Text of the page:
the moment at which the moral culture of the mind begins; but persons who are called to responsible duties must act, and plant their footsteps on some sure and solid ground. If it be matter of doubtful disputation when the intellectual dawn commences, the parent's duty is to take care of his child, and to let theories take care of themselves. How would it be, if some all-important interest depended on his being at a given place or appointed spot precisely at the natural dawn of day? Would he be mad enough to waste his time in subtle, nice, and curious inquiries, what could strictly be called dawn, and what properly constituted its opening or first appearing; and to risk momentous matters on the accuracy with which he hit the point? No: here he would run no hazard. He would feel that he could not be too sure in such concerns.
He would take care, at all events, that his errors should be on the right side. Hours before the dawn could do no harm,-one minute after it might be ruin. And, therefore, long ere the faintest indication of the coming day, he would be upon his important post.
Christian mothers will feel that they have practical duties to perform; and will not waste, in vain and idle speculation, precious moments which may stamp for ever the character of their children. They will endeavour to be whatever they would desire their children to be. They will purify the fountain, that the streams may be pure also. They will not merely acknowledge, but devoutly feel, that God is the Great Educator; and if they would bring their infants unto Christ, that He may bless them, they must themselves live to Christ; and thus become channels through which the virtue that goes out of Him may reach their hearts.H. Woodward.
CONFORMITY TO THE WORLD.- As I grow older as a parent, my views are changing fast as to the degree of conformity to the world which we should allow to our children. I am horrorstruck to count up the profligate children of pious persons and even ministers. The door at which those influences enter, which countervail parental instruction and example, I am persuaded is yielding to the ways of "good society ;” by dress, books, and amusements, an atmosphere is formed which is not that of Christianity. More than ever do I feel that our families must stand in a kind but determined opposition to the fashions of the world, breasting the waves like the Eddystone lighthouse. And I have found nothing yet which requires more courage and independence than to rise even a little, but decidedly, above the par of the religious world around us. Surely the way in which we commonly go on is not that way of self-denial, and sacrifice, and crossbearing which the New Testament talks of. Then is the offence of the Cross ceased. Our slender influence on the circles of our friends is often to be traced to our leaving so little difference between us.-Rev. J. W. Alexander, D.D.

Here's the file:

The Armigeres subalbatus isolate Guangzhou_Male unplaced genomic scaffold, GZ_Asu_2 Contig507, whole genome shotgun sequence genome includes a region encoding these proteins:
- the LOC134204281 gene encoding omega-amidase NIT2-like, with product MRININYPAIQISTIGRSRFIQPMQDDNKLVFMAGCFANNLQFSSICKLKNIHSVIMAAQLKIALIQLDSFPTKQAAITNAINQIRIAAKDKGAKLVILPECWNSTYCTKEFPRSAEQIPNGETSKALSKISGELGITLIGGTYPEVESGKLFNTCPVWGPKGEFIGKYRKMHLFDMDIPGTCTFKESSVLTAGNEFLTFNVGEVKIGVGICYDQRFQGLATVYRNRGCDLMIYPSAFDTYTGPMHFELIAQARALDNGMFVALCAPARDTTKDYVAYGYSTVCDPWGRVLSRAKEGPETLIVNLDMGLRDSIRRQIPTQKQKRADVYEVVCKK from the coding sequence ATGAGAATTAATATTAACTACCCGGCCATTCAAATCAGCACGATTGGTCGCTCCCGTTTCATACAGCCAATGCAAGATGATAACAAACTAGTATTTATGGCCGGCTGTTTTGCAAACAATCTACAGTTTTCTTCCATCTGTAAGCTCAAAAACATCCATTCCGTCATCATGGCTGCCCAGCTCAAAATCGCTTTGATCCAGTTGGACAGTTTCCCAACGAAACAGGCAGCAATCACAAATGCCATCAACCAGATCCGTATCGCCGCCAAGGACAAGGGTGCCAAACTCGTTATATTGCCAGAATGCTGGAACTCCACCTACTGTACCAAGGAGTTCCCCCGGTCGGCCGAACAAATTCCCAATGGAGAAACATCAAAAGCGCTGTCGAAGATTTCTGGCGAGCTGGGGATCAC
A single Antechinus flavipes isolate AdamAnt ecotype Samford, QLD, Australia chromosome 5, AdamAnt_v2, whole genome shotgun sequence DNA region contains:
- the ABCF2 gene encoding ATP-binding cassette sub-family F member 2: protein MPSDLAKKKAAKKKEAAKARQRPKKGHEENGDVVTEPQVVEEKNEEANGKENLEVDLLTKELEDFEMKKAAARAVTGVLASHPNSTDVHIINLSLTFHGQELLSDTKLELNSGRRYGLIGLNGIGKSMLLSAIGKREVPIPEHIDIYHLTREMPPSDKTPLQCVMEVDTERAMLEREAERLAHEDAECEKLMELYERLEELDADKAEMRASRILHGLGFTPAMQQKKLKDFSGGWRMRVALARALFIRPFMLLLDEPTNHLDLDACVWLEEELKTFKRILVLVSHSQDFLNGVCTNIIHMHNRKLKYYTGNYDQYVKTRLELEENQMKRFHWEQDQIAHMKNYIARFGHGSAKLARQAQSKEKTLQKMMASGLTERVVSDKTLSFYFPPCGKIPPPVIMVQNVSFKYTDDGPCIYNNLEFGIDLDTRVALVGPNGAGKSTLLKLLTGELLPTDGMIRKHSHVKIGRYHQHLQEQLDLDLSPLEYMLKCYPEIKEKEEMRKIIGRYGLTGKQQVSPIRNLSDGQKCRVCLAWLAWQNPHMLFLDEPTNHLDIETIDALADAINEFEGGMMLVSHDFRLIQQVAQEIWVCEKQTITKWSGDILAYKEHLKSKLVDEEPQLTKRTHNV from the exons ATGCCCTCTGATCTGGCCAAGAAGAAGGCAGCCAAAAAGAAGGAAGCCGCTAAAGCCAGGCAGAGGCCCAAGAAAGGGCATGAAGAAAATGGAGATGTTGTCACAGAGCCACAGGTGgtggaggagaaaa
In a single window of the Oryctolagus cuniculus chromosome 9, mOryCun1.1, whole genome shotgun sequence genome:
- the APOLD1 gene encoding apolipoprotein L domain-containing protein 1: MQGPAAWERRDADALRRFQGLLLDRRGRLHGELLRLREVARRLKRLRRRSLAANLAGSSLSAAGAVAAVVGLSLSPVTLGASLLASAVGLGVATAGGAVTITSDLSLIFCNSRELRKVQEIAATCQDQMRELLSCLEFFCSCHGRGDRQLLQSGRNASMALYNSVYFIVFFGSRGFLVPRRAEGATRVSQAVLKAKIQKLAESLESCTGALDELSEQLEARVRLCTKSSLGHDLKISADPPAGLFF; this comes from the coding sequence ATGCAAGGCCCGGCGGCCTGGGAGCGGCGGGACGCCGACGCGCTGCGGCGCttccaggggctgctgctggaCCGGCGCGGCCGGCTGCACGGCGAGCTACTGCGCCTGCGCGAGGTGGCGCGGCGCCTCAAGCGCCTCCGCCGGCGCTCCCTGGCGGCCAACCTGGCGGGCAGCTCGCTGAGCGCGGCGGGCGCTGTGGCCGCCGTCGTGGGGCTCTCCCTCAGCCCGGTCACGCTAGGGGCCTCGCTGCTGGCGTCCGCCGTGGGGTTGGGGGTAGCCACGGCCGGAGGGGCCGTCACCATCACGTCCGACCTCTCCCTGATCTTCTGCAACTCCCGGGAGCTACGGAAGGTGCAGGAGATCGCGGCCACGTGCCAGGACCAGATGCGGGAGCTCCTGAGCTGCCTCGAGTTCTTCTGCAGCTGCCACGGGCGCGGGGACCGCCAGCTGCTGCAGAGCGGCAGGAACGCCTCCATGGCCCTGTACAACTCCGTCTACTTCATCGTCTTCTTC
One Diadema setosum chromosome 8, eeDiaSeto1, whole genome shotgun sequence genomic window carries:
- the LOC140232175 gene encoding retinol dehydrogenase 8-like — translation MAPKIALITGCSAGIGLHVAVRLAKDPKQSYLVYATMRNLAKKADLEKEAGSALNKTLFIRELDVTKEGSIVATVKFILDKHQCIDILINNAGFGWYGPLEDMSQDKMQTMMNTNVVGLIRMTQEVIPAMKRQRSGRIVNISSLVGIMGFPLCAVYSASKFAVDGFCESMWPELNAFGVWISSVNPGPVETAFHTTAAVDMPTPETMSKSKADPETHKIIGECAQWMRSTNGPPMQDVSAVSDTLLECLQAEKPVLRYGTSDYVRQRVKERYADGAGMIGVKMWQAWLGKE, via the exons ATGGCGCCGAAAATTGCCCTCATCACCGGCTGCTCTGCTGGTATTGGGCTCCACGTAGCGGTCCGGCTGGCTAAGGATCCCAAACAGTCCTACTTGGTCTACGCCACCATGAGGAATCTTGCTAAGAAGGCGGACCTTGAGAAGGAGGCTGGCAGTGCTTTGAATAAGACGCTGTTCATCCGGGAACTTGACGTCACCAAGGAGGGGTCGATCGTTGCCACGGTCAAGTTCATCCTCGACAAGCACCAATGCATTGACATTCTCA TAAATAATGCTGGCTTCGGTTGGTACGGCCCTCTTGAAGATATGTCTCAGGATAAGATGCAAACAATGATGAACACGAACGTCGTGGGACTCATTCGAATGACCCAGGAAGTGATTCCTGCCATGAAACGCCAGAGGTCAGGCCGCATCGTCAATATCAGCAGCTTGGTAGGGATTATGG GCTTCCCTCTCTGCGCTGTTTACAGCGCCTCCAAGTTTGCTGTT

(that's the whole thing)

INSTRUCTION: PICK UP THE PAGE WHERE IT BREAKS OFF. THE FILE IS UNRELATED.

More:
"O SAVE ME FOR THY MERCIES' SAKE!" ERCY alone can meet my case ; I perish, and my doom were just ;, For mercy, Lord, I cry.
But wilt Thou leave me?-No: Jesus, Redeemer! show Thy I hold Thee fast, my Hope, my Trust,, face
I will not let Thee go. In mercy, or I die.
Still sure to me Thy promise stands,
Behoid it written on Thy hands,
To this, this only will I cleave ;
Thy word is all my plea :
Have mercy, Lord! on me.
A MOTHER'S RULE. BEDIENCE is absolutely essential to proper family government; without this all other efforts will be in vain. You may pray with and for your children ; you may strive to instruct them in religious truth ; you may be unwearied in your efforts to make them happy and to gain their affection; but if they are habituated to.
disobedience, your instructions will be lost, and your toil in vain. And by obedience, I do not mean languid and dilatory yielding to repeated threats, but prompt and cheerful acquiescence in parental commands. Neither is it enough that a child should yield to your arguments and persuasions ; it is essen
tial that he should submit to your authority. I will suppose a case in illustration of this last remark. Your little daughter is sick, you go to her with the medicine which has been prescribed for her, and the following dialogue ensues:
“Here, my daughter, is some medicine for you." “ I don't want to take it, mamma." “Yes, my dear; do take it, for it will make you feel better." “No it won't, mother ; I don't want it.” “Yes it will, my child. The doctor says it will." “ Well, I don't like it, and I don't want it.”
The mother continues her persuasions, and the child persists in its refusal ; after a long and wearisome conflict the mother is compelled either to throw the medicine away, or to resort to compulsion, and force down the unpalatable drug. Thus, instead of appealing to her own supreme authority, she is appealing to the reason of the child, and under these circumstances the child, of course, refuses to submit. A mother, not long since, under similar circumstances, not